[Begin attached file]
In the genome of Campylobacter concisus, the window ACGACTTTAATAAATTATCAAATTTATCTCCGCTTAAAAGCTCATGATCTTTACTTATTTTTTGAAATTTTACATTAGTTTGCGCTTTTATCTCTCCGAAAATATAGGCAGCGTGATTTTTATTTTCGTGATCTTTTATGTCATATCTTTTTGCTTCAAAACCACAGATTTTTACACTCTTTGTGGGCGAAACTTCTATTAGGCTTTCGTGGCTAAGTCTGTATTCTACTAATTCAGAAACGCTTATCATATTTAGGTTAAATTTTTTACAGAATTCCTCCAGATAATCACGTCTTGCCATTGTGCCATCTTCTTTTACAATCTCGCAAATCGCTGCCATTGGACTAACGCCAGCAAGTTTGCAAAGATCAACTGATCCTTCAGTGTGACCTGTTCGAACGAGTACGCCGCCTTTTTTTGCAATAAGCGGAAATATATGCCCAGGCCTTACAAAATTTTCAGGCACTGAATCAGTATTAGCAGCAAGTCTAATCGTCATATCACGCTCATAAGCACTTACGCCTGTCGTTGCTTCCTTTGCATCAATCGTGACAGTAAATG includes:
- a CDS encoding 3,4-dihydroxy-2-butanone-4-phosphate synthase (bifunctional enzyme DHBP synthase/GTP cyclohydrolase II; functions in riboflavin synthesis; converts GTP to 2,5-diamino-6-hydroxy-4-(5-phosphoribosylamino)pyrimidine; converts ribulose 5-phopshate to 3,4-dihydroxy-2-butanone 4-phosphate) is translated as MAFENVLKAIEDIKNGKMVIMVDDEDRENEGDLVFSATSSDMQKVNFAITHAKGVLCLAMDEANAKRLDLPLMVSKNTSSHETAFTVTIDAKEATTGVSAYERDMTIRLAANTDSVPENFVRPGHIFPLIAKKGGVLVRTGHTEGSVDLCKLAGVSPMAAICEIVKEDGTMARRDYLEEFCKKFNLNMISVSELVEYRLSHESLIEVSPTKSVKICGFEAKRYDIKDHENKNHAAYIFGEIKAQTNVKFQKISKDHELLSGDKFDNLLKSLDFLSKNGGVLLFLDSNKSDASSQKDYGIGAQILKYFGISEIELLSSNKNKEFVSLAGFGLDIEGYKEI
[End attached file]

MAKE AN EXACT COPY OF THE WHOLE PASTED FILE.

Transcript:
In the genome of Campylobacter concisus, the window ACGACTTTAATAAATTATCAAATTTATCTCCGCTTAAAAGCTCATGATCTTTACTTATTTTTTGAAATTTTACATTAGTTTGCGCTTTTATCTCTCCGAAAATATAGGCAGCGTGATTTTTATTTTCGTGATCTTTTATGTCATATCTTTTTGCTTCAAAACCACAGATTTTTACACTCTTTGTGGGCGAAACTTCTATTAGGCTTTCGTGGCTAAGTCTGTATTCTACTAATTCAGAAACGCTTATCATATTTAGGTTAAATTTTTTACAGAATTCCTCCAGATAATCACGTCTTGCCATTGTGCCATCTTCTTTTACAATCTCGCAAATCGCTGCCATTGGACTAACGCCAGCAAGTTTGCAAAGATCAACTGATCCTTCAGTGTGACCTGTTCGAACGAGTACGCCGCCTTTTTTTGCAATAAGCGGAAATATATGCCCAGGCCTTACAAAATTTTCAGGCACTGAATCAGTATTAGCAGCAAGTCTAATCGTCATATCACGCTCATAAGCACTTACGCCTGTCGTTGCTTCCTTTGCATCAATCGTGACAGTAAATG includes:
- a CDS encoding 3,4-dihydroxy-2-butanone-4-phosphate synthase (bifunctional enzyme DHBP synthase/GTP cyclohydrolase II; functions in riboflavin synthesis; converts GTP to 2,5-diamino-6-hydroxy-4-(5-phosphoribosylamino)pyrimidine; converts ribulose 5-phopshate to 3,4-dihydroxy-2-butanone 4-phosphate) is translated as MAFENVLKAIEDIKNGKMVIMVDDEDRENEGDLVFSATSSDMQKVNFAITHAKGVLCLAMDEANAKRLDLPLMVSKNTSSHETAFTVTIDAKEATTGVSAYERDMTIRLAANTDSVPENFVRPGHIFPLIAKKGGVLVRTGHTEGSVDLCKLAGVSPMAAICEIVKEDGTMARRDYLEEFCKKFNLNMISVSELVEYRLSHESLIEVSPTKSVKICGFEAKRYDIKDHENKNHAAYIFGEIKAQTNVKFQKISKDHELLSGDKFDNLLKSLDFLSKNGGVLLFLDSNKSDASSQKDYGIGAQILKYFGISEIELLSSNKNKEFVSLAGFGLDIEGYKEI